November 30, 2016

As Rep. Tim Ryan was wrapping up his interview with Chris Matthews after he lost to Nancy Pelosi for minority leader, he indulged himself in some good old populist talk.

Ryan made the argument that humans are social animals who "become the social culture that we are immersed in most of the time." He went on to say that people absorb the values and opinions of people they socialize with, and those people understand each other.

Apparently to illustrate the point, he went on to say, "You can maintain a level of pragmatism even though you may drink not the dago red wine in Youngstown but some kinds of fancy Napa Valley wine."

"Dago red wine" is a thing. It was even a brand, but "Two Buck Chuck" sold more. "Dago" is also a slur toward Italians, and to a national audience, it did not resonate. In fact, to this Napa Valley wine sipper, it sounded downright ridiculous and ignorant.

Chris Matthews suggested that Ryan be careful about his mentions of dago red wine, to which Ryan responded, "That's what we call it in Youngstown, Chris."

Matthews came back with, "You talk people's talk."

So here's the thing. I'm not the language police. I understand that there are regional colloquialisms like this, but to a national audience, it sounds like nails on a chalkboard. Is the idea here that we're supposed to lapse into ethnic slurs because that's how they talk in Youngstown, even if it means marginalizing a group of people?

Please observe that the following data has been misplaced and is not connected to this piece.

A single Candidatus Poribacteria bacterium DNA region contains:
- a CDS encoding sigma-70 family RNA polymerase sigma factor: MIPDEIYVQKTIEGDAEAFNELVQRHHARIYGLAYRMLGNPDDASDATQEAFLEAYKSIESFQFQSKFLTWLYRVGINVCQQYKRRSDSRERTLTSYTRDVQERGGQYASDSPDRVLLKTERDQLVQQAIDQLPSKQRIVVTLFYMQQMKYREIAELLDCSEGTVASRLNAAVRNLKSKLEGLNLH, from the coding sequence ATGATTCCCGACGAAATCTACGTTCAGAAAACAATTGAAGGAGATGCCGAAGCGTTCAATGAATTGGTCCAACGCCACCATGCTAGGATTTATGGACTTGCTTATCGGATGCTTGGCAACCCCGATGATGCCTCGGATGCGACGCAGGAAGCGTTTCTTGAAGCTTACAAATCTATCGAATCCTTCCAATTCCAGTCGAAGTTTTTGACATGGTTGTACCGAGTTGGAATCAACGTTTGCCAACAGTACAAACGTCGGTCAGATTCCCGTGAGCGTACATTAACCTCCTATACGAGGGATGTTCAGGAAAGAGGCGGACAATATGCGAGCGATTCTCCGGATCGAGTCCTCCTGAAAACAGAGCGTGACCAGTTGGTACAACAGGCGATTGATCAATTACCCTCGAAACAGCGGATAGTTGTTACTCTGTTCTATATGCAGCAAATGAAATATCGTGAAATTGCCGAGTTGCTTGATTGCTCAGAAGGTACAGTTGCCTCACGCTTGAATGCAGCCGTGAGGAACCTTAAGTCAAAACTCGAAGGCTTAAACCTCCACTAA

Even snooty Wine Spectator acknowledges this:

Let me begin by apologizing to my readers, because "dago red" employs an offensive racial slur that is no longer in use in the wine industry, but it is a part of wine history. For those not familiar with its use as pertains to wine, it's a dated term that refers to both a style of wine, and also to a former commercial wine venture of the same name.

Surely there was a different way to talk "the people's talk" without using a vague reference to a defunct '80s brand of wine that also happens to have an ethnic slur in it?

As Democrats, I'd like to think we can be populists without being offensive, or is the idea here that we should just go ahead and shrug off all pretense of social empathy in favor of getting down, dirty and ethnic? Was the lesson of the 2016 election that Ryan learned to be more like Trump?

Archie Bunker was a Republican, as I recall. I'm not sure it makes sense to try and remake the Democratic party in his image.

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